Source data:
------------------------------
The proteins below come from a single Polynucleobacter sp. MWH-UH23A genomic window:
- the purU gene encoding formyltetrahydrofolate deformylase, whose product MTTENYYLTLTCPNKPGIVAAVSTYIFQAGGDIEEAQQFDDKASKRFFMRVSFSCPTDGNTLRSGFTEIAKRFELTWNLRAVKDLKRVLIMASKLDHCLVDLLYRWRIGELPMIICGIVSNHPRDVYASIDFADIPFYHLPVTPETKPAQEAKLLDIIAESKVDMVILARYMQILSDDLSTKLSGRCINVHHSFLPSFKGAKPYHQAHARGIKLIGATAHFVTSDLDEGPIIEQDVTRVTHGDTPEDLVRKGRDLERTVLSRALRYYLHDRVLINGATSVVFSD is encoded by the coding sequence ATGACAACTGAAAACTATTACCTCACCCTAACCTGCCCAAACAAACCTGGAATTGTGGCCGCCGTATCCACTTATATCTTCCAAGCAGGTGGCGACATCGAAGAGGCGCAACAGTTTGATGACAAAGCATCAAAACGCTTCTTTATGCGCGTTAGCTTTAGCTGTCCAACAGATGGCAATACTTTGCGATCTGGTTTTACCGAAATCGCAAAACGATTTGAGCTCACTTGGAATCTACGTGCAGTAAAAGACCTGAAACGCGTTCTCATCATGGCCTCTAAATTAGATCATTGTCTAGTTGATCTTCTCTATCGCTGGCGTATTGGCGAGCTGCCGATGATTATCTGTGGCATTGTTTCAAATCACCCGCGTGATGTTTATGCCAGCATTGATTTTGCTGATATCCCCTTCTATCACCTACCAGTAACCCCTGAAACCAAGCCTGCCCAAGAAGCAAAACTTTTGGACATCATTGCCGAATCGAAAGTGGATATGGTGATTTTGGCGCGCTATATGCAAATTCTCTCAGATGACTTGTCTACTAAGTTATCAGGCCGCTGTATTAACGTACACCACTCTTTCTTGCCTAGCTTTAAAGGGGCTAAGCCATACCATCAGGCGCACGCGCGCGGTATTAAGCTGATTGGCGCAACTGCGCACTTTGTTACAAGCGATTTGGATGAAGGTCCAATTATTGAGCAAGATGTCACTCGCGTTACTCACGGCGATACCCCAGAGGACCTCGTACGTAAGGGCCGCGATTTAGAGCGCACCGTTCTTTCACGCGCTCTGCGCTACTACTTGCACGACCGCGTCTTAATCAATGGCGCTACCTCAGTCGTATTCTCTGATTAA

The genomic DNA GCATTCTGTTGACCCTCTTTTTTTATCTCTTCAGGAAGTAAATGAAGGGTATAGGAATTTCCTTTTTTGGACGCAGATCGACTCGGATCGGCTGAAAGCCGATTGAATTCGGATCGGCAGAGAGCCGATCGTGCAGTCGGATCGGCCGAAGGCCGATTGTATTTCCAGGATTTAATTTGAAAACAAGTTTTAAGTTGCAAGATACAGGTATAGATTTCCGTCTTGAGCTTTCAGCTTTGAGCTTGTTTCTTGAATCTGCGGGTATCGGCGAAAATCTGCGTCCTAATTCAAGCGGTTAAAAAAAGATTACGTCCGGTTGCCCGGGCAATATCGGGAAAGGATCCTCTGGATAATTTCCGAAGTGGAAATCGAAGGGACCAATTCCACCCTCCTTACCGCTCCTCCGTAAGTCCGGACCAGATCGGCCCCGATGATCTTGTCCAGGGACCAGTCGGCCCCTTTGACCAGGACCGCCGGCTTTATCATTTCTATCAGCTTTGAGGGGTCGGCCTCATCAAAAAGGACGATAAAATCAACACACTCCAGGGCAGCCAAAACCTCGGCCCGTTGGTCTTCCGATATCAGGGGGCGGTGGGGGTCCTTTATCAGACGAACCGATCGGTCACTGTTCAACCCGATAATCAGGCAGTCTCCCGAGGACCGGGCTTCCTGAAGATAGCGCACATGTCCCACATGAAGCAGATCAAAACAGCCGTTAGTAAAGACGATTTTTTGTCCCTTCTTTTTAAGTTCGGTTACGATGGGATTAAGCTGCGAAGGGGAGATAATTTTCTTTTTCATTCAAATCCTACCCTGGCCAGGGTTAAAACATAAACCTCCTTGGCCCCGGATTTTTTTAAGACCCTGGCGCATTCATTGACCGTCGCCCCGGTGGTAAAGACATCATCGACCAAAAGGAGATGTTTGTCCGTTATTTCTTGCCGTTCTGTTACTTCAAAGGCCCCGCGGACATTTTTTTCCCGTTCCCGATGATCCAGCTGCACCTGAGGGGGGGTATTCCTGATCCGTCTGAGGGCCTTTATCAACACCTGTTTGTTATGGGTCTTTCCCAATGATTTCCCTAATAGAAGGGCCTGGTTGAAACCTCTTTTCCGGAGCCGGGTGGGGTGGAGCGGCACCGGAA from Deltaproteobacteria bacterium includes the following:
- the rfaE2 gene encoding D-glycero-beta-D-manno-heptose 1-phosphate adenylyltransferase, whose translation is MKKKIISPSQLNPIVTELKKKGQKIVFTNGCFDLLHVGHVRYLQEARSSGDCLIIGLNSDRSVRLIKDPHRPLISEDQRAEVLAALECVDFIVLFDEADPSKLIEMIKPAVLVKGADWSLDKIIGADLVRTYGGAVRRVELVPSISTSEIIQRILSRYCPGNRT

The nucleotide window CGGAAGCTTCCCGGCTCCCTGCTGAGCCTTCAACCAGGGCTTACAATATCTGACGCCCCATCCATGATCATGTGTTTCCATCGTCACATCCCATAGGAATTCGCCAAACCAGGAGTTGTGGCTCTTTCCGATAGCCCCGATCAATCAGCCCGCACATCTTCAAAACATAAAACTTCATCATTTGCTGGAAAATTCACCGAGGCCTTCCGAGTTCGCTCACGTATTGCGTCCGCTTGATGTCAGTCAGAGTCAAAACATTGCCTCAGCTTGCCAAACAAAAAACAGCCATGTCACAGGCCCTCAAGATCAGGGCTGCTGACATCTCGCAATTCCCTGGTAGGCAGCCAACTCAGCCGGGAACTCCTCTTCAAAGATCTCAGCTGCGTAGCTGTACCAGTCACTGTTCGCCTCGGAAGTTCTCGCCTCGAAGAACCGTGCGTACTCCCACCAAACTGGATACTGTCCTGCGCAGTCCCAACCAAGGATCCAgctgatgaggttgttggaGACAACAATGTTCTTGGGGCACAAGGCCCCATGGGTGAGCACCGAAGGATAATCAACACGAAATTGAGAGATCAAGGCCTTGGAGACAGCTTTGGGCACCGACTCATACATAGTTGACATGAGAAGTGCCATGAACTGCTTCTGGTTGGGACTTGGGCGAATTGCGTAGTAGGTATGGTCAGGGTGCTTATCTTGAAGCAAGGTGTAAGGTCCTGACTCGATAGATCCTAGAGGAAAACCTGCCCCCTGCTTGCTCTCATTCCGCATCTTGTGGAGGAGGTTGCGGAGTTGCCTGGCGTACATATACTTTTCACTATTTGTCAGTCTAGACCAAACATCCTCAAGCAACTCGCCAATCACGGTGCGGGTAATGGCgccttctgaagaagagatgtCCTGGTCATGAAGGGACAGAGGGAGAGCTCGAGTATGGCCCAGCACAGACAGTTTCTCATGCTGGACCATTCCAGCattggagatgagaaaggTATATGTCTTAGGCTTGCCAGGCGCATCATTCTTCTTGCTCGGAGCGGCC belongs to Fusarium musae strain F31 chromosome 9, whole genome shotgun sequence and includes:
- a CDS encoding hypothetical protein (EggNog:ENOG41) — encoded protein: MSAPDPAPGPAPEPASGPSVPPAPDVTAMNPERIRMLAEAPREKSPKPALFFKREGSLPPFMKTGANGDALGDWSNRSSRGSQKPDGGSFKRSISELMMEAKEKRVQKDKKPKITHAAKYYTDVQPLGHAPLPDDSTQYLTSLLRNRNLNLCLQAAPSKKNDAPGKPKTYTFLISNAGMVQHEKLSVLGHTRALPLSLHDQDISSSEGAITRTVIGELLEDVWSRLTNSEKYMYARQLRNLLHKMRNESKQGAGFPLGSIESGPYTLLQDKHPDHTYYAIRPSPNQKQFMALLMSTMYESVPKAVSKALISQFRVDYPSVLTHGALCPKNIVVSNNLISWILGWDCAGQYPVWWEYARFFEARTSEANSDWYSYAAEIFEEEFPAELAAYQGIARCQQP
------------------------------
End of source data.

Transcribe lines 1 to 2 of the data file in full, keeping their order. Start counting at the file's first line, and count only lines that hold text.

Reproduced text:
The proteins below come from a single Polynucleobacter sp. MWH-UH23A genomic window:
- the purU gene encoding formyltetrahydrofolate deformylase, whose product MTTENYYLTLTCPNKPGIVAAVSTYIFQAGGDIEEAQQFDDKASKRFFMRVSFSCPTDGNTLRSGFTEIAKRFELTWNLRAVKDLKRVLIMASKLDHCLVDLLYRWRIGELPMIICGIVSNHPRDVYASIDFADIPFYHLPVTPETKPAQEAKLLDIIAESKVDMVILARYMQILSDDLSTKLSGRCINVHHSFLPSFKGAKPYHQAHARGIKLIGATAHFVTSDLDEGPIIEQDVTRVTHGDTPEDLVRKGRDLERTVLSRALRYYLHDRVLINGATSVVFSD is encoded by the coding sequence ATGACAACTGAAAACTATTACCTCACCCTAACCTGCCCAAACAAACCTGGAATTGTGGCCGCCGTATCCACTTATATCTTCCAAGCAGGTGGCGACATCGAAGAGGCGCAACAGTTTGATGACAAAGCATCAAAACGCTTCTTTATGCGCGTTAGCTTTAGCTGTCCAACAGATGGCAATACTTTGCGATCTGGTTTTACCGAAATCGCAAAACGATTTGAGCTCACTTGGAATCTACGTGCAGTAAAAGACCTGAAACGCGTTCTCATCATGGCCTCTAAATTAGATCATTGTCTAGTTGATCTTCTCTATCGCTGGCGTATTGGCGAGCTGCCGATGATTATCTGTGGCATTGTTTCAAATCACCCGCGTGATGTTTATGCCAGCATTGATTTTGCTGATATCCCCTTCTATCACCTACCAGTAACCCCTGAAACCAAGCCTGCCCAAGAAGCAAAACTTTTGGACATCATTGCCGAATCGAAAGTGGATATGGTGATTTTGGCGCGCTATATGCAAATTCTCTCAGATGACTTGTCTACTAAGTTATCAGGCCGCTGTATTAACGTACACCACTCTTTCTTGCCTAGCTTTAAAGGGGCTAAGCCATACCATCAGGCGCACGCGCGCGGTATTAAGCTGATTGGCGCAACTGCGCACTTTGTTACAAGCGATTTGGATGAAGGTCCAATTATTGAGCAAGATGTCACTCGCGTTACTCACGGCGATACCCCAGAGGACCTCGTACGTAAGGGCCGCGATTTAGAGCGCACCGTTCTTTCACGCGCTCTGCGCTACTACTTGCACGACCGCGTCTTAATCAATGGCGCTACCTCAGTCGTATTCTCTGATTAA